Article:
Kavanaugh sworn in as the 114th justice of the US Supreme Court, during a private ceremony at the court building after the bitterly polarised Senate voted 50-48 to confirm him.
Brett Kavanaugh was sworn in Saturday night as the 114th justice of the US Supreme Court, after a wrenching debate over sexual misconduct and judicial temperament that shattered the Senate, captivated the nation and ushered in an acrimonious new level of polarisation — now encroaching on the court that the 53-year-old judge may well swing rightward for decades to come.
Even as Kavanaugh took his oath of office in a quiet private ceremony, not long after the narrowest Senate confirmation in nearly a century and a half, protesters chanted outside the court building across the street from the Capitol.
The climactic 50-48 roll call capped a fight that seized the national conversation after claims emerged that he had sexually assaulted women three decades ago — allegations he emphatically denied. Those accusations transformed the clash from a routine struggle over judicial ideology into an angry jumble of questions about victims' rights, the presumption of innocence and personal attacks on nominees.
TRT World's Lionel Donovan has more.
Supreme Court's shift to right
His confirmation provides a defining accomplishment for President Donald Trump and the Republican Party, which found a unifying force in the cause of putting a new conservative majority on the court.
Before the sexual accusations grabbed the Senate's and the nation's attention, Democrats had argued that Kavanaugh's rulings and writings as an appeals court judge had raised serious concerns about his views on abortion rights and a president's right to bat away legal probes.
Trump, flying to Kansas for a political rally, flashed a thumbs-up gesture when the tally was announced and praised Kavanaugh for being "able to withstand this horrible, horrible attack by the Democrats." He later telephoned his congratulations to the new justice.
Like Trump, senators at the Capitol predicted voters would react strongly by defeating the other party's candidates in next month's congressional elections.
"It's turned our base on fire," declared Senate Republican leader Mitch McConnell of Kentucky. But Democratic leader Chuck Schumer of New York forecast gains for his party instead: "Change must come from where change in America always begins: the ballot box."
The justices themselves made a quiet show of solidarity. Kavanaugh was sworn in by Chief Justice John Roberts and the man he's replacing, retired Justice Anthony Kennedy, as fellow Justices Samuel Alito, Clarence Thomas, Ruth Bader Ginsburg and Elena Kagan looked on — two conservatives and two liberals.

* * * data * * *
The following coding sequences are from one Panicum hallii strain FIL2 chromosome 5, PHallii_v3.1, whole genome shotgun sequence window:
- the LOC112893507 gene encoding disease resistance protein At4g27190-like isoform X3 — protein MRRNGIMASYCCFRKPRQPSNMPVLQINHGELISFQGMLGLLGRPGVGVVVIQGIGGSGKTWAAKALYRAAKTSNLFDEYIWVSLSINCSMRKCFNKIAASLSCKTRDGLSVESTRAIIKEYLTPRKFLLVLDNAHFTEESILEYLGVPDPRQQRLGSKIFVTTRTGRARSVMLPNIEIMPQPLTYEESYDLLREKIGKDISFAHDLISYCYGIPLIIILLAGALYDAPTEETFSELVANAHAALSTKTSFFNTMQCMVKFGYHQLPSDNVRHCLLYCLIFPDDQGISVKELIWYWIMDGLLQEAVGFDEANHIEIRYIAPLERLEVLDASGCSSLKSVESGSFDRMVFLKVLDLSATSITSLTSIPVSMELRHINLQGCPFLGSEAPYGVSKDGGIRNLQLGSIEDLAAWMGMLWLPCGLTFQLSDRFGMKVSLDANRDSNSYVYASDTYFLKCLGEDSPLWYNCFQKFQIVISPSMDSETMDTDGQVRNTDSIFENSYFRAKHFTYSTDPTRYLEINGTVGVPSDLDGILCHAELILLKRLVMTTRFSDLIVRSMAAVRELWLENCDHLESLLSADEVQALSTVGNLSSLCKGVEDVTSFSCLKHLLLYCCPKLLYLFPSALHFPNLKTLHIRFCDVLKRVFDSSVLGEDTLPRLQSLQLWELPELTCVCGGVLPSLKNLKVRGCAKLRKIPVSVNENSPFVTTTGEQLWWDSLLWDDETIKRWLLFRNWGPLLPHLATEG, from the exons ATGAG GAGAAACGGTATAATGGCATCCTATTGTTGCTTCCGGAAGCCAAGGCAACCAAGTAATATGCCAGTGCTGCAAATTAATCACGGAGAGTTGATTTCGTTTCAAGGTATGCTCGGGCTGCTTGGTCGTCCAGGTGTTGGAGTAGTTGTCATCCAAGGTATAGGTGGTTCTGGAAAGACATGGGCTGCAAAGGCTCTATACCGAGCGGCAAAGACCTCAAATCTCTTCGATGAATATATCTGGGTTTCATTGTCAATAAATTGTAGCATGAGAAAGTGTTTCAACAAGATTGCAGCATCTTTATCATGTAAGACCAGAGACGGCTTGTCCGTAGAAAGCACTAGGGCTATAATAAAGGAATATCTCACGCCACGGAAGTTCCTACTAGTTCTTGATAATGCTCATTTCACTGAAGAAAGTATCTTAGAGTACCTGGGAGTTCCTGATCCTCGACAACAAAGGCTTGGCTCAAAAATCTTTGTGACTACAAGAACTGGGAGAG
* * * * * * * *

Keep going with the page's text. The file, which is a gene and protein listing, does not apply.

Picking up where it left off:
Still, Kagan noted the night before that Kennedy has been "a person who found the center" and 'it's not so clear we'll have that' now.
Noisy to the end, the Senate battle featured a call of the roll that was interrupted several times by protesters shouting in the spectators' gallery before Capitol Police removed them. Vice President Mike Pence presided, his potential tie-breaking vote unnecessary.
Trump has now put his stamp on the court with his second justice in as many years.
Sexual assault allegations
Yet Kavanaugh is joining under a cloud. Accusations from several women remain under scrutiny, and House Democrats have pledged further investigation if they win the majority in November. Outside groups are culling an unusually long paper trail from his previous government and political work, with the National Archives and Records Administration expected to release a cache of millions of documents later this month.
Kavanaugh, a father of two, strenuously denied the allegations of Christine Blasey Ford, who says he sexually assaulted her when they were teens.
An appellate court judge on the District of Columbia circuit for the past 12 years, he pushed for the Senate vote as hard as Republican leaders — not just to reach this capstone of his legal career, but in fighting to clear his name
After Ford's allegations, Democrats and their allies became engaged as seldom before, though there were obvious echoes of Thomas' combative confirmation over the sexual harassment accusations of Anita Hill, who worked for him at two federal agencies. Protesters began swarming Capitol Hill, creating a tense, confrontational atmosphere t hat put Capitol Police on edge.
As exhausted senators prepared for Saturday's vote, some were flanked by security guards. Hangers and worse have been delivered to their offices, a Roe v. Wade reference.
Some 164 people were arrested, most for demonstrating on the Capitol steps, 14 for disrupting the Senate's roll call vote.
McConnell said in an interview that the "mob" of opposition — confronting senators in the hallways and at their homes — united his narrowly divided GOP majority as Kavanaugh's confirmation teetered and will give momentum to his party chances this fall.
Beyond the sexual misconduct allegations, Democrats raised questions about Kavanauagh's temperament and impartiality after he delivered defiant, emotional, testimony to the Senate Judiciary Committee where he denounced their party.
The fight ended up less about judicial views than the sexual assault accusations that riveted the nation and are certain to continue a national debate and #MeToo reckoning that is yet to be resolved.
Republicans argued that a supplemental FBI investigation instigated by wavering GOP senators and ordered by the White House turned up no corroborating witnesses to the claims and that Kavanaugh had sterling credentials for the court. Democrats dismissed the truncated report as insufficient.